There is a danger in retelling this story, or highlighting any story from one’s past, of imparting too much gravitas to it, of imparting it undo significance by singling it out of the myriad of situations, personalities and places that were my high school life. During those times I was the barber’s chair I felt uncomfortable, confused, but not distraught. At no time did I feel danger. Outside of haircut days I barely gave it a thought.
When, in my early twenties, I recognized what had really transpired I did not feel angry. I felt a dim sense of violation, though this gradually passed. Mostly I felt bemused by his antics and bewildered by the question of whether I was the only one. If not, I wondered, had anyone ever spoken up or made a scene? If so, what had they said, and to whom? How did the other barbers and customers react?
From then until now, I surmised the barber was creepy but harmless. And like so many odd characters I’d met from my teens, through college and into to young adulthood, he simply passed into memory.
As the decades wore on sexual assaults against children moved from something I hardly ever heard discussed to the front pages of newspapers. A frightened public demanded action and action they got — from national sex offender registries to state and local laws requiring any adults interacting with children (in some cases even volunteering to gives kids on teams rides to games) to have background checks and training. On college campuses the situation was no better: sexual assault was declared by some to be occurring at alarming, increasing and “epidemic” proportions. A “rape culture” some called it.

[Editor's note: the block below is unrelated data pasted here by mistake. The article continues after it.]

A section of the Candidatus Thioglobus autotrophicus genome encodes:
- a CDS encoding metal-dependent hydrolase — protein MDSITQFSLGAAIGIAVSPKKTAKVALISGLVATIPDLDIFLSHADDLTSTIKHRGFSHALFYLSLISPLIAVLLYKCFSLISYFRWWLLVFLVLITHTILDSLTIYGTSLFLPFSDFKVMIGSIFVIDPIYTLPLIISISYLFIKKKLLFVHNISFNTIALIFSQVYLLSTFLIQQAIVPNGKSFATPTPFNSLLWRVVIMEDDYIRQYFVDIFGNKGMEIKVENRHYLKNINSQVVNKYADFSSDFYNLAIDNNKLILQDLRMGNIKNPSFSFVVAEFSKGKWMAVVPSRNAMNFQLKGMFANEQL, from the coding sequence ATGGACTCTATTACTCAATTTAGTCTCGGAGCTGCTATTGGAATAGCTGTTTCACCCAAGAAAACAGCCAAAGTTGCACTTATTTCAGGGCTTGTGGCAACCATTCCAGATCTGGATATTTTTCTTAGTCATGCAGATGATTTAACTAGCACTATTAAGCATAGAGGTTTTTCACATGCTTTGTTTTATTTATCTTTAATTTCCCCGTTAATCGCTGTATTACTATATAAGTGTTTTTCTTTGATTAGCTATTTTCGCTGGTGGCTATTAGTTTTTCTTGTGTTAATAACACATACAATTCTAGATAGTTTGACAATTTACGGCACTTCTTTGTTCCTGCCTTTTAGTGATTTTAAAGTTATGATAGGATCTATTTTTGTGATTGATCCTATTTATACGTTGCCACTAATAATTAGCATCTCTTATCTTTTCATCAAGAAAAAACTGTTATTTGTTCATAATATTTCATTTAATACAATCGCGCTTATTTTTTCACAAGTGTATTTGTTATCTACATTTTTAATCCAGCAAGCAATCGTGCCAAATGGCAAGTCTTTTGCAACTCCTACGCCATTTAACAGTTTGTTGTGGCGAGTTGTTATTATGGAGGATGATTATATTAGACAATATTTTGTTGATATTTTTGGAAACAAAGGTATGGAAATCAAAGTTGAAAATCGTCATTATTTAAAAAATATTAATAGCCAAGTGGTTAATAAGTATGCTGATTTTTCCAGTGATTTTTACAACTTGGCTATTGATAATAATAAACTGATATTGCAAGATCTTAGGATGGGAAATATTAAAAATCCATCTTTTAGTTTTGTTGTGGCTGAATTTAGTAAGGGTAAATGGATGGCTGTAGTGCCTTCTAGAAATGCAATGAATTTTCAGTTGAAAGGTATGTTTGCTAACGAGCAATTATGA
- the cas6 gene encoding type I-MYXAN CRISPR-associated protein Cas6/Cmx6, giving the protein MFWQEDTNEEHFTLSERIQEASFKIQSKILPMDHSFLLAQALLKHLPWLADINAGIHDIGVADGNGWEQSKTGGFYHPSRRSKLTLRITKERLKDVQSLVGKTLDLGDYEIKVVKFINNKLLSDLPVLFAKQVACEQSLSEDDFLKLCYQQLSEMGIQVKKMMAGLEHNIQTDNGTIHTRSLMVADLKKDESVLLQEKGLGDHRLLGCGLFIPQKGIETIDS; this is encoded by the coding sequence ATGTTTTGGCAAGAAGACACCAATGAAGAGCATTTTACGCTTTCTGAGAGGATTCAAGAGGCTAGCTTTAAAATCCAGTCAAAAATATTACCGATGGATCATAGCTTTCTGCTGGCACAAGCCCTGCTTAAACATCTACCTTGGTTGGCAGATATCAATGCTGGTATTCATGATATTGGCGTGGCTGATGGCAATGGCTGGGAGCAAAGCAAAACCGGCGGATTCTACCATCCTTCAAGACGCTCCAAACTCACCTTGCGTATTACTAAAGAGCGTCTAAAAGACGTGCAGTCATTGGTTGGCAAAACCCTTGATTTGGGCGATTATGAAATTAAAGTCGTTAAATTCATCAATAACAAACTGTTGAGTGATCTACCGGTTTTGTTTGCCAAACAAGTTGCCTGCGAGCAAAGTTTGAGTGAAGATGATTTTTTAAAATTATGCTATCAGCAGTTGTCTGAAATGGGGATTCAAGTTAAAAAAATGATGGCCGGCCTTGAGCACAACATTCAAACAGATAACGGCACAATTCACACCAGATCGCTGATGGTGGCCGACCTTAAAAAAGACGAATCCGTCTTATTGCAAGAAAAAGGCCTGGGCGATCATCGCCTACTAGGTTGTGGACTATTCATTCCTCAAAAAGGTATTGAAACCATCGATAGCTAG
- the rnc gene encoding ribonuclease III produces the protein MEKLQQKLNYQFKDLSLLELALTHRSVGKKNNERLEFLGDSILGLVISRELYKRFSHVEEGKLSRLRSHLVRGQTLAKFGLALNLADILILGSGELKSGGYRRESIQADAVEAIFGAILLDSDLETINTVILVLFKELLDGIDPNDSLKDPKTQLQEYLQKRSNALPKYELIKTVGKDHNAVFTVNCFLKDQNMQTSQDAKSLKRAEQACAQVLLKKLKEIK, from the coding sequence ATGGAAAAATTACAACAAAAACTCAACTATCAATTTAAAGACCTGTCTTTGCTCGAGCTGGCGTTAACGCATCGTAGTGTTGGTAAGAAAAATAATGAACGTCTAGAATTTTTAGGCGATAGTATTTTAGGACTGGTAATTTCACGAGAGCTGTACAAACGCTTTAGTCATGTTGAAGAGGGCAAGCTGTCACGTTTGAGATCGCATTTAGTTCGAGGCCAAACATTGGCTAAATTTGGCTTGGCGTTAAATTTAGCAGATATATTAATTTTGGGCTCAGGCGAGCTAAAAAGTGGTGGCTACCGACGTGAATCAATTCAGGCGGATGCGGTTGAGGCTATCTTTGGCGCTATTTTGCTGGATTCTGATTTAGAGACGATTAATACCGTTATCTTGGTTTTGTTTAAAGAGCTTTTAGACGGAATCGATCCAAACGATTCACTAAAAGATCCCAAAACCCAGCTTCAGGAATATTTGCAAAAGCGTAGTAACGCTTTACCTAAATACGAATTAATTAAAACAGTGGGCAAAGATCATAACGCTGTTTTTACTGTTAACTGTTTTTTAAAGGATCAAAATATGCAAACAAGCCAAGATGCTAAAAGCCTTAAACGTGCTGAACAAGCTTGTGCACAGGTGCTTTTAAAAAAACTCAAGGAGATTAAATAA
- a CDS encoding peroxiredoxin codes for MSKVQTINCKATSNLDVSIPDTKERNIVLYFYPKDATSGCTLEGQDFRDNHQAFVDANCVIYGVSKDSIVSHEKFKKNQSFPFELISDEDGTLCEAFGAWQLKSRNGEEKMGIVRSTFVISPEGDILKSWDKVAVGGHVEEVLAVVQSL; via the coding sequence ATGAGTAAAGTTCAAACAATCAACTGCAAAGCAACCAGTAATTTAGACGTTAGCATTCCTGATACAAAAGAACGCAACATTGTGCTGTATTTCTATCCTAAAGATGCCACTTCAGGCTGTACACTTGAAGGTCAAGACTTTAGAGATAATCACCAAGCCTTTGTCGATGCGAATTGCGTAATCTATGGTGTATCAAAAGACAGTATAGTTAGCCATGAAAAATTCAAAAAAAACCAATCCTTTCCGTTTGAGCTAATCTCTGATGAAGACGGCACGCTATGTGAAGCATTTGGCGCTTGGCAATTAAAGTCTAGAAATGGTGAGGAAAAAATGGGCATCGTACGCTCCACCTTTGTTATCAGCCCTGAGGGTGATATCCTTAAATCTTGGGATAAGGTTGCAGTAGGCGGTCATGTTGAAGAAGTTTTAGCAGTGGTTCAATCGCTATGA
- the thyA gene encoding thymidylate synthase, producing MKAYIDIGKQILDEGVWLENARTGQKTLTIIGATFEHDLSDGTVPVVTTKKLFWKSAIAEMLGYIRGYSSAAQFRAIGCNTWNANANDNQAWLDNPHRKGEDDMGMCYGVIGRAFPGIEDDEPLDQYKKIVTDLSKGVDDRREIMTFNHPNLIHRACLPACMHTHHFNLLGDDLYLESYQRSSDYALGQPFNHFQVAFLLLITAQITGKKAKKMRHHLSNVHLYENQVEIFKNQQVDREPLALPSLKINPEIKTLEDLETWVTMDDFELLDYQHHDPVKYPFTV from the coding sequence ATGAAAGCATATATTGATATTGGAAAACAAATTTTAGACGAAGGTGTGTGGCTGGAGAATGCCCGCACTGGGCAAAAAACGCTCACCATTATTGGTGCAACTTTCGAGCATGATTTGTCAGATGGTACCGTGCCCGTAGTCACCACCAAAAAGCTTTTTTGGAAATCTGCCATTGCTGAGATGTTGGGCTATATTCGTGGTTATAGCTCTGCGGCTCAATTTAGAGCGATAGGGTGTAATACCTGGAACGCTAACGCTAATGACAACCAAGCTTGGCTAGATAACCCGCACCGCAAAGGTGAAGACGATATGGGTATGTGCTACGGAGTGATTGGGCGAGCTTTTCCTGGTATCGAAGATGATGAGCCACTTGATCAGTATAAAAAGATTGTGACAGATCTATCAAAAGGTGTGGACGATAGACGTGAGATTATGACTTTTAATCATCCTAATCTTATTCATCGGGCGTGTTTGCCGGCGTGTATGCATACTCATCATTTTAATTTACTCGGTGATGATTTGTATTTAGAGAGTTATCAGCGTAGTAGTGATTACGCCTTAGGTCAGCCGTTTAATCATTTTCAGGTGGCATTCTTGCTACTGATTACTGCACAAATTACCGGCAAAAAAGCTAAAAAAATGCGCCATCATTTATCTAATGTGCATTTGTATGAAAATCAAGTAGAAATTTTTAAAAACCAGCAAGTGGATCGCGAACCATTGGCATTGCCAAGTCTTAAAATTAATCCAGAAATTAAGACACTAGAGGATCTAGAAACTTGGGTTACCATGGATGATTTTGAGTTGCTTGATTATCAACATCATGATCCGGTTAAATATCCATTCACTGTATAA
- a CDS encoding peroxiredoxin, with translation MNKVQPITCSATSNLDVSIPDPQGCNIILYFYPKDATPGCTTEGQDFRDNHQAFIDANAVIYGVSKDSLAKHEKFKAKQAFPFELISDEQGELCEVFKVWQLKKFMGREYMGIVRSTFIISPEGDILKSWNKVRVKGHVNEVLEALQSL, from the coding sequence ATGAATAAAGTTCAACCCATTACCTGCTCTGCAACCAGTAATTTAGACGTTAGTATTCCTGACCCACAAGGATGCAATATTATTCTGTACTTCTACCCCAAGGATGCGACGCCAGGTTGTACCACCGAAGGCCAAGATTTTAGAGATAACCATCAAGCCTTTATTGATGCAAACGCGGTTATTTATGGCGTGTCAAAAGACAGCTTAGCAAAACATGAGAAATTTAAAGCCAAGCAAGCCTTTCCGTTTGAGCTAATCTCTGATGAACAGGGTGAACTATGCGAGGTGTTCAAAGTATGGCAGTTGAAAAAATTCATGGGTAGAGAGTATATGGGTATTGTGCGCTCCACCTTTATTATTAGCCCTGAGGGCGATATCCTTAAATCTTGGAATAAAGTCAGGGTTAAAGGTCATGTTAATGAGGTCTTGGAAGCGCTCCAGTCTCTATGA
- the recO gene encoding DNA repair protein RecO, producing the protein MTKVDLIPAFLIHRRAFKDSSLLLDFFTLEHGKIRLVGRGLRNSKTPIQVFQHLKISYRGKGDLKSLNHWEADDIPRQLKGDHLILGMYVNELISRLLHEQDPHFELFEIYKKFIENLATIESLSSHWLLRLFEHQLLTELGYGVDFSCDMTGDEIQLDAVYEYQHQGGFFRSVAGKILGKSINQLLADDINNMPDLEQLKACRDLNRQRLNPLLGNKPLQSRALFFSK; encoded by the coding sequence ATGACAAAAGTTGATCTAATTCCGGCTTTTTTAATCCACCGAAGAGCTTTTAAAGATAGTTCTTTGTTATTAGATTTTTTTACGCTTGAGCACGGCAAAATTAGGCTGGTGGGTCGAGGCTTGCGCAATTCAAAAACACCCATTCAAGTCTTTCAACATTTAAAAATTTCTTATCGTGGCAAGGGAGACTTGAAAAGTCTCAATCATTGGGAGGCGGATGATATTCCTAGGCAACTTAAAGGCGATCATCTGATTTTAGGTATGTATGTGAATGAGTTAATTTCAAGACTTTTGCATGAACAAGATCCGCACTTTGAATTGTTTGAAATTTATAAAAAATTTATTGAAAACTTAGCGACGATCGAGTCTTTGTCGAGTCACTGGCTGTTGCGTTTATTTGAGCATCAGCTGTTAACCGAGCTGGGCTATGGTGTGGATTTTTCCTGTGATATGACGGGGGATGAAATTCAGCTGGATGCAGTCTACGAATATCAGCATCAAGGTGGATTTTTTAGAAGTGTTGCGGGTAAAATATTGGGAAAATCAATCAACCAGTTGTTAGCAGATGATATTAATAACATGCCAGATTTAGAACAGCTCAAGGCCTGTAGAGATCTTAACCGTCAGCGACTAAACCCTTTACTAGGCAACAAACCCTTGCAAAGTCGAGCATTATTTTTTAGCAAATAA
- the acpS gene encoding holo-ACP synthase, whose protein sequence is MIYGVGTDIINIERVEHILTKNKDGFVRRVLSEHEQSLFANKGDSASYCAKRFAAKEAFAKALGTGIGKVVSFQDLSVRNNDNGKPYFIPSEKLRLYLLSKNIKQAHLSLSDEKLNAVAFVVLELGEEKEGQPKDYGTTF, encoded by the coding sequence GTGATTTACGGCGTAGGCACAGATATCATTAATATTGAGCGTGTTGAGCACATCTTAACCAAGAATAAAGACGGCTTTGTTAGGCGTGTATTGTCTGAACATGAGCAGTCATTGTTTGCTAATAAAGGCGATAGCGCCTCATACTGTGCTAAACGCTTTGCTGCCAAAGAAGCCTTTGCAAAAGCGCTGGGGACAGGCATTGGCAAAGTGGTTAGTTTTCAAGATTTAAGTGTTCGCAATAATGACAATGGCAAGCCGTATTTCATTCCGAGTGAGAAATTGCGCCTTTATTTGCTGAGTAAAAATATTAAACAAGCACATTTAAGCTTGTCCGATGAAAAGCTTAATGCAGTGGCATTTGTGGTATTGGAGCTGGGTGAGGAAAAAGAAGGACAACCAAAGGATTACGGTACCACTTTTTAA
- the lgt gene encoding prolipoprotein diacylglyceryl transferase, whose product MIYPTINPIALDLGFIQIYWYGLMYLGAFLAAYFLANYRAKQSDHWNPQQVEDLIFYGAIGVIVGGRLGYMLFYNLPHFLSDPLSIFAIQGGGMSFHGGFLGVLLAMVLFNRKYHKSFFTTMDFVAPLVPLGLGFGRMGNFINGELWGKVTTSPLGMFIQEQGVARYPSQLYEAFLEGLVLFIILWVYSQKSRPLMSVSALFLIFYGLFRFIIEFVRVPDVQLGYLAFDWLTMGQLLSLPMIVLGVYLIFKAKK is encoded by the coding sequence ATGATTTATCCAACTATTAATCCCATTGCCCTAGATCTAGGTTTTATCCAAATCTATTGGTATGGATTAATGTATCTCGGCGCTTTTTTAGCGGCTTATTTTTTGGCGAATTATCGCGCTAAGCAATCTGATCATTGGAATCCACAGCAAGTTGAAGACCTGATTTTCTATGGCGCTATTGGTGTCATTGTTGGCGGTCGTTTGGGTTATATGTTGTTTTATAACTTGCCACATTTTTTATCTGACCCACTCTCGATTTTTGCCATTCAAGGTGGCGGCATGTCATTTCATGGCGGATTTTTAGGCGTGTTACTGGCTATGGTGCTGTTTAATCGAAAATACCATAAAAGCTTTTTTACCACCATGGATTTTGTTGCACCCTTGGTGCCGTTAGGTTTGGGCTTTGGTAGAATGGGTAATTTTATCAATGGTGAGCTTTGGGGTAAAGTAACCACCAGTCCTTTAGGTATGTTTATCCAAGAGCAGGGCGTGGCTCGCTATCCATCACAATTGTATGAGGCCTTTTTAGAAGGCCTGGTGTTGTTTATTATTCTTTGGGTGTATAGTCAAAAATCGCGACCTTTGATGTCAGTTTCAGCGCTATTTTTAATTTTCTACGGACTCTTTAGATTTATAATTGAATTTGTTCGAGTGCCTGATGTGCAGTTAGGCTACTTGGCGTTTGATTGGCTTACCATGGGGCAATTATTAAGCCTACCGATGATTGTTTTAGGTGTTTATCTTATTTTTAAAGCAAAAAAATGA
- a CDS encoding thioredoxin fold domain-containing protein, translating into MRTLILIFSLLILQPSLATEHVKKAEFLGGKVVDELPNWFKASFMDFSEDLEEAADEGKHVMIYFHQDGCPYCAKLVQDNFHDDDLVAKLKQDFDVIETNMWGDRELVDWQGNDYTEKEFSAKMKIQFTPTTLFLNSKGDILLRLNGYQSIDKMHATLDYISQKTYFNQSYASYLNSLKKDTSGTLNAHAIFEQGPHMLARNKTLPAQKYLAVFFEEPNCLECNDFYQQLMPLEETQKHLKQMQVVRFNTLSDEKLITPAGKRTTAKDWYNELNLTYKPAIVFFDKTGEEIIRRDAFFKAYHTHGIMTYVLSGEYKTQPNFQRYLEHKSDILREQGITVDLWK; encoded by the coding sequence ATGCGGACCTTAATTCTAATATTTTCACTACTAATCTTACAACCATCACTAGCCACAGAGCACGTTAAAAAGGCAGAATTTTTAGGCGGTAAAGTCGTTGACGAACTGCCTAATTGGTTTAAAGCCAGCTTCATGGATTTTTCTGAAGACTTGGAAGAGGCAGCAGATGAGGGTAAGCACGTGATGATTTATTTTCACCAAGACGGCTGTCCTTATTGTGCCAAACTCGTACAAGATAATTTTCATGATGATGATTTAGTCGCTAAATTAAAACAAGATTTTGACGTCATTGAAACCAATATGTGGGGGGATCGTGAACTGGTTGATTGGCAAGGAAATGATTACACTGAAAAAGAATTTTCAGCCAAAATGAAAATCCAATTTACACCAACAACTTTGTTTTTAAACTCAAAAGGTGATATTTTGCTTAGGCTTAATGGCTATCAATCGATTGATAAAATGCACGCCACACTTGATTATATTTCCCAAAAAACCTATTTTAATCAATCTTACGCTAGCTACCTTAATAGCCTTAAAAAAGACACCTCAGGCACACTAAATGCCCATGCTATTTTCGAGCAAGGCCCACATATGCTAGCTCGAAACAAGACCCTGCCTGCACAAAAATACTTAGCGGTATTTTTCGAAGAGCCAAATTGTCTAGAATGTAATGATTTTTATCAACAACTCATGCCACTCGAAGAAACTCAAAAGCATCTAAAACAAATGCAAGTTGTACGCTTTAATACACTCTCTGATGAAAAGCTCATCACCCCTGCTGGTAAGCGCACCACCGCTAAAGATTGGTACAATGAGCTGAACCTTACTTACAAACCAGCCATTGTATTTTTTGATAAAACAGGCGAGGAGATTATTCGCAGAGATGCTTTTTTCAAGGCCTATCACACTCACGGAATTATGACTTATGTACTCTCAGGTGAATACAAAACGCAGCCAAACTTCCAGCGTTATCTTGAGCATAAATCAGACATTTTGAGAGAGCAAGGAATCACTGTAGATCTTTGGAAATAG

This hit home last week, when I read that one out of every four college women reports being the victim of sexual assault. A horrible statistic. But I was stunned to read that this number included unwanted kisses (really?) and groping.
Hey, that’s me. I am the victim of sexual assault. Wow.
I’ve spent a week pondering that.
Try as I may, I cannot summon outrage at the pathetic man who assaulted me. Nor can I conclude that I am any worse for the wear. Try as I may, I cannot make myself wish that I’d grown up in today’s more enlightened era — that I’d known to report it the first time, and that this report would have been taken seriously and would have been sensational: the barber would be lead off in handcuffs, most likely past satellite trucks feeding breaking news reports while breathless reporters declare barbershops to be treacherous places infested with child predators, and where no child should be left alone.
That punishment exceeds the crime.
What happened, happened. He touched me there many times. Yet everything still works. I enjoy a normal life including a healthy-though-unremarkable sex life.
He probably got off, in both senses of the phrase. But, frankly, I don’t care.
Don’t get me wrong. Real sexual assault — involving force against the will of the victim, or exposing a child to sexual organs or acts — is a very big deal. And what my barber did was immoral and wrong.
It should not have happened. But it did.
To me, it was of no consequence.
I print this for the same reason Blake wrote it: Not to minimize anyone’s lingering trauma, but to normalize the folks who don’t feel it. Lately, as this blog post at Association for the Treatment of Sexual Abusers points out, the more accepted narrative goes like this:
In September, 2010, a federal judge in Minneapolis sentenced a man to 30 years in prison for taking sexual pictures of two teenage girls (he had also molested one of them and faced separate charges in state court). When asked if he would like to make a statement before sentencing, the offender expressed remorse, apologized, and said that he prayed for the girls; which prompted the judge to say:
“These victims are never, ever, ever going to recover. No matter how much you want God to do that, no matter how much you pray, it is not going to happen.”
How does the judge know that? And how dare he suggest it, labeling the young women crippled for life? This “never recover” outlook perhaps explains the 30 years — a sentence comparable to what a person gets for murder.
Humans are resilient. That is not an excuse to hurt them. It is a plea for perspective. – L.